Venezuela[edit]

In August 2007, a draft law [3] by the Venezuelan National Electoral Council thus sought to change the national Venezuelan naming customs:

'Civil Registry Organic Law Project: Limitation upon the inscription of names Article 106 “...[civil registrars] will not permit... [parents] to place names [upon their children] that expose them to ridicule; that are extravagant or difficult to pronounce in the official language; that contain familiar and colloquial variants that denote a confused identification, or that generate doubts about the determination of the sex. In these cases, the registrar will offer, as reference, a listing of the most common names and surnames... The names of boys, girls, or adolescents of the country's indigenous ethnic groups and the names of foreigners' children are excepted from this disposition. . . .”

Popular complaint against the naming-custom-limiting Article 106 compelled the Venezuelan National Electoral Council to delete it from the Civil Registry Organic Law Project.[4] It could be said that common names like Elvio Lado (which can be pronounced as "el violado", meaning "the raped one") or Mónica Galindo (which can be pronounced as "Moni caga lindo", meaning "Moni shits prettily") would count as an example of violation to this law.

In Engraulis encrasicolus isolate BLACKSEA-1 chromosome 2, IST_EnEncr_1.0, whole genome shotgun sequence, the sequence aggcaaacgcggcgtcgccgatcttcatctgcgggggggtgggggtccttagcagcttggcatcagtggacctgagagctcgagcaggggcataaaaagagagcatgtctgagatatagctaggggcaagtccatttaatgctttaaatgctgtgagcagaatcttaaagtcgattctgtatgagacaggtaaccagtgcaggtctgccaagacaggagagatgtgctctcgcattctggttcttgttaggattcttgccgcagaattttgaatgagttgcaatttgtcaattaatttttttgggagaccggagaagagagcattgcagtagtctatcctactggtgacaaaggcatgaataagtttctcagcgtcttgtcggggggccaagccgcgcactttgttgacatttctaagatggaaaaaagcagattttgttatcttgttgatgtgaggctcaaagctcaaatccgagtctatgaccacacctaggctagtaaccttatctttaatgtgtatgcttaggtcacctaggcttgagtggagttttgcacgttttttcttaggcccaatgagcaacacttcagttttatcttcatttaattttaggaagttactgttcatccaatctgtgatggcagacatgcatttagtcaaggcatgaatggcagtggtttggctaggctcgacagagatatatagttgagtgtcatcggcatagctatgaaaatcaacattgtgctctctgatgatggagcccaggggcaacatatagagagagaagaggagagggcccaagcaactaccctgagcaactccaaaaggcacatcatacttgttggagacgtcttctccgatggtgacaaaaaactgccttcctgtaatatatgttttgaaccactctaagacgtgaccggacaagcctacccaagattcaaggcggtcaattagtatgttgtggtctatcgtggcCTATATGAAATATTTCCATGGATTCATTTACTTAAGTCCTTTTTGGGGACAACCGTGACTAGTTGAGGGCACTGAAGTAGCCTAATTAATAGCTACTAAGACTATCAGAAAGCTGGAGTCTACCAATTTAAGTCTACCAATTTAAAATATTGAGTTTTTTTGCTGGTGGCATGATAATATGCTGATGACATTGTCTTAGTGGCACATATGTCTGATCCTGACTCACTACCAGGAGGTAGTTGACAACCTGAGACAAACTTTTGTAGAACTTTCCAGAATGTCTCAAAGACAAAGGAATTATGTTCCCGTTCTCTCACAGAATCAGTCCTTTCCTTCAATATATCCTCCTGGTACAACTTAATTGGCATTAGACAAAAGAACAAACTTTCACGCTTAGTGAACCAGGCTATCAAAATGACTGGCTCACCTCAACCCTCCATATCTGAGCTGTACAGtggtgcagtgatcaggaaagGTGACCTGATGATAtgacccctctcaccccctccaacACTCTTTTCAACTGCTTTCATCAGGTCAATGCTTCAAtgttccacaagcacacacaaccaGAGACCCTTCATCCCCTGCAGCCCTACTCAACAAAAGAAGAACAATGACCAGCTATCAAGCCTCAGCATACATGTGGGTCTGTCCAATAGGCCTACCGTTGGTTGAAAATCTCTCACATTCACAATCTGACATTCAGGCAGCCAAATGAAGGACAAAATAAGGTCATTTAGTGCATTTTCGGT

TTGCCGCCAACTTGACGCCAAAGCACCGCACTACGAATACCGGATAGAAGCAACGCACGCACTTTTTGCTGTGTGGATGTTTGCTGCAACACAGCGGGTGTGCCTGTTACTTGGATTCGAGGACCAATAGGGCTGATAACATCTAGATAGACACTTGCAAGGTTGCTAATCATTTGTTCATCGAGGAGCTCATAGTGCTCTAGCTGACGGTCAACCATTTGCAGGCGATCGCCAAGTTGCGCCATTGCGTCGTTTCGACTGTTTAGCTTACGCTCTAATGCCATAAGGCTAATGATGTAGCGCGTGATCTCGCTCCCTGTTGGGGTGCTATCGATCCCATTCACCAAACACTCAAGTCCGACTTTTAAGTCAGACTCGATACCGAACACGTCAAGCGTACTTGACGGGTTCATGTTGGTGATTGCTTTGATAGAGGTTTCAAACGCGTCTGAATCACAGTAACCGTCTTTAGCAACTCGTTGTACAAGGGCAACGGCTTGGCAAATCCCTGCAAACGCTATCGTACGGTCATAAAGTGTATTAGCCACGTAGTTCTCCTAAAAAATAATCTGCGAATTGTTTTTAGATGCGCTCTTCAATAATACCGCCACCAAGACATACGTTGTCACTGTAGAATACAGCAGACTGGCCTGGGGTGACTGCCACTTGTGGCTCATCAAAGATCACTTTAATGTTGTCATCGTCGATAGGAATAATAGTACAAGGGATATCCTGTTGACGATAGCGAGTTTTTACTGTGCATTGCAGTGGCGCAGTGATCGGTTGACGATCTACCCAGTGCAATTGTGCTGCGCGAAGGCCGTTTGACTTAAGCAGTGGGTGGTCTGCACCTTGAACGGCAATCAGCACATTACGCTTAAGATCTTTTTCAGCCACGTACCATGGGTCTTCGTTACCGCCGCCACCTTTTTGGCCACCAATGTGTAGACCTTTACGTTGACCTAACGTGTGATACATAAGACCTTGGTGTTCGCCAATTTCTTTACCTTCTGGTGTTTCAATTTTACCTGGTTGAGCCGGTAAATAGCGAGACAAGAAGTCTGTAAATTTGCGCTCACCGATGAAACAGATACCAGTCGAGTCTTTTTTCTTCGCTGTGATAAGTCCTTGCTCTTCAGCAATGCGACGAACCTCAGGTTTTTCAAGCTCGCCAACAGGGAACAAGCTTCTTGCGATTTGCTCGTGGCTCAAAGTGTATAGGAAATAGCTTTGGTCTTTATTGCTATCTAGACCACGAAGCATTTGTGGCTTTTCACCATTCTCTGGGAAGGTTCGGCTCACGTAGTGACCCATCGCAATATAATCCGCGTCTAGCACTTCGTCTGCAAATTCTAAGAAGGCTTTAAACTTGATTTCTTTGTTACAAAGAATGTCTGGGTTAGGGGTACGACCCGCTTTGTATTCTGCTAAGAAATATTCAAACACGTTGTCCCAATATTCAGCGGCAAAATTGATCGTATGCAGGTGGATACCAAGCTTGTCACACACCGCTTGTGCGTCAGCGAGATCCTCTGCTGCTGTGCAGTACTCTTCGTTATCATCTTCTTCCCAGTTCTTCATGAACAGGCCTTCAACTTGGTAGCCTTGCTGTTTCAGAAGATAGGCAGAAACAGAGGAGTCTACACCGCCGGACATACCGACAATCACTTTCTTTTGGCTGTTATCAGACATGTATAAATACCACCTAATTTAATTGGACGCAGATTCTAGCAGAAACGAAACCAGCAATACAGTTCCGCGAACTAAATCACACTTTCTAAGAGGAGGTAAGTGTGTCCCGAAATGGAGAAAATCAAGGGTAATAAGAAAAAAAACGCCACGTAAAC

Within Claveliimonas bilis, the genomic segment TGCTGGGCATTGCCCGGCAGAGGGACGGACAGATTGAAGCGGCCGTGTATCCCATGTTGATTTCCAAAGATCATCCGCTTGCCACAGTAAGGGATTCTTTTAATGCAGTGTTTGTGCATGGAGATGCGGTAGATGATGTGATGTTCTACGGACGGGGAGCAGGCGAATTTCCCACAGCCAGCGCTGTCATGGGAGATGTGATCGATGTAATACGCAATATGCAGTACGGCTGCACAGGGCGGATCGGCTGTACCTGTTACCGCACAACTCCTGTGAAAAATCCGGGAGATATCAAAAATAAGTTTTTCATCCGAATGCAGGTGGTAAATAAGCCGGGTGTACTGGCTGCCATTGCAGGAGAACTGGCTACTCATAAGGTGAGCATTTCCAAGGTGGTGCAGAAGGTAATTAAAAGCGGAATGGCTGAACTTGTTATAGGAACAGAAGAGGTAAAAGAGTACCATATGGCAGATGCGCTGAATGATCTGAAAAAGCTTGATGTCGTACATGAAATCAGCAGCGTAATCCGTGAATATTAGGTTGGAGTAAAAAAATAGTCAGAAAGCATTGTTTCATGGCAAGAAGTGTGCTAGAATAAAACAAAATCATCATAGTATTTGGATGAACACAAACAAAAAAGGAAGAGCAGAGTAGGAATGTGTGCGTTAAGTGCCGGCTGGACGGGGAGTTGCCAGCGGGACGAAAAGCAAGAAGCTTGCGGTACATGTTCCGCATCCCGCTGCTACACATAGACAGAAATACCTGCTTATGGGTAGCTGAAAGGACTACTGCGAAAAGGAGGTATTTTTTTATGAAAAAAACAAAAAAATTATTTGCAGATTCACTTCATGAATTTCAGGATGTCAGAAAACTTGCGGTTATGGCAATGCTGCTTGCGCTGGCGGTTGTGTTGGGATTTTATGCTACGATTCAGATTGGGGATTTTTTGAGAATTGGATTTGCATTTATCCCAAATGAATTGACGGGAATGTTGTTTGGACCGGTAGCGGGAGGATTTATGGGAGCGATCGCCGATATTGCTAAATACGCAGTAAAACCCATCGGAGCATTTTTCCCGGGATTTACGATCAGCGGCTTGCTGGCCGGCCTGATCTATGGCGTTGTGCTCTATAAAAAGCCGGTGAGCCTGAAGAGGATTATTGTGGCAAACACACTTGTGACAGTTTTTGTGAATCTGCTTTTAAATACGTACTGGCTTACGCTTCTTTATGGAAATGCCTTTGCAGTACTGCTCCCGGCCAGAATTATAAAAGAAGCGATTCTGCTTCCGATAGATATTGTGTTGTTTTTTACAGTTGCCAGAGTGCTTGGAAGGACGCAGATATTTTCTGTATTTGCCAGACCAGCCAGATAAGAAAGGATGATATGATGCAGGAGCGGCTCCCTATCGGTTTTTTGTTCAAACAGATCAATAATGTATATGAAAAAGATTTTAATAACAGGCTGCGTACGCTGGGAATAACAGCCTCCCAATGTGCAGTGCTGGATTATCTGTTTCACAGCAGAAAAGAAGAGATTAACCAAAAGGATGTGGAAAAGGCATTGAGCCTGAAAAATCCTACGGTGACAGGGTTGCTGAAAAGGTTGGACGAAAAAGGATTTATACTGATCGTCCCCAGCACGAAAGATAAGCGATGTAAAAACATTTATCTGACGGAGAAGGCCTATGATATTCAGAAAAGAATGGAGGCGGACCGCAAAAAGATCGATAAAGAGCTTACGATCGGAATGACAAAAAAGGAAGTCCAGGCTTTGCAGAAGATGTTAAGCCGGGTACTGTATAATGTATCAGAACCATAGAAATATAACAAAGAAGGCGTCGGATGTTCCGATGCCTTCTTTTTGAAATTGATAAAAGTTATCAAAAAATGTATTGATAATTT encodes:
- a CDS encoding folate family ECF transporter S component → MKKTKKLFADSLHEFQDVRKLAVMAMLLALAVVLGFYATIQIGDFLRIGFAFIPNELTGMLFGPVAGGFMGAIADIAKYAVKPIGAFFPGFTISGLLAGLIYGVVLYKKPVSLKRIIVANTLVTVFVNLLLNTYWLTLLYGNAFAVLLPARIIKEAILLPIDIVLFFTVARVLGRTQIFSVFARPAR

The marital conjunction "de" (of)[edit]

In some Latin American nations, a wife could drop her own maternal surname while adding her husband's apellido (his paternal surname) suffixed after her (paternal) first surname with the conjunction de (“of") — thus Ángela López Sáenz, as wife of Tomás Portillo Blanco, would become Ángela López de Portillo. In other nations doing so is frowned upon. The contemporary naming custom now practises the wife retaining her surname. The use of the husband's surname by a wife is typically encountered in social situations where the connection to the husband is being stressed. Her full formal married-name (Ángela López Sáenz de Portillo) is the documentary convention in only some Latin American countries. Where it exists, the custom provides her with ceremonial life and death wife-names, Ángela López, Sra. de Portillo (Ángela López, Wife of Portillo) wherein Sra. (señora, “Mrs”) connotes "wife"; and Ángela López Sáenz, vda. de Portillo (Ángela López Sáenz, Widow of Portillo), wherein vda. (viuda, “widow”) denotes widowhood.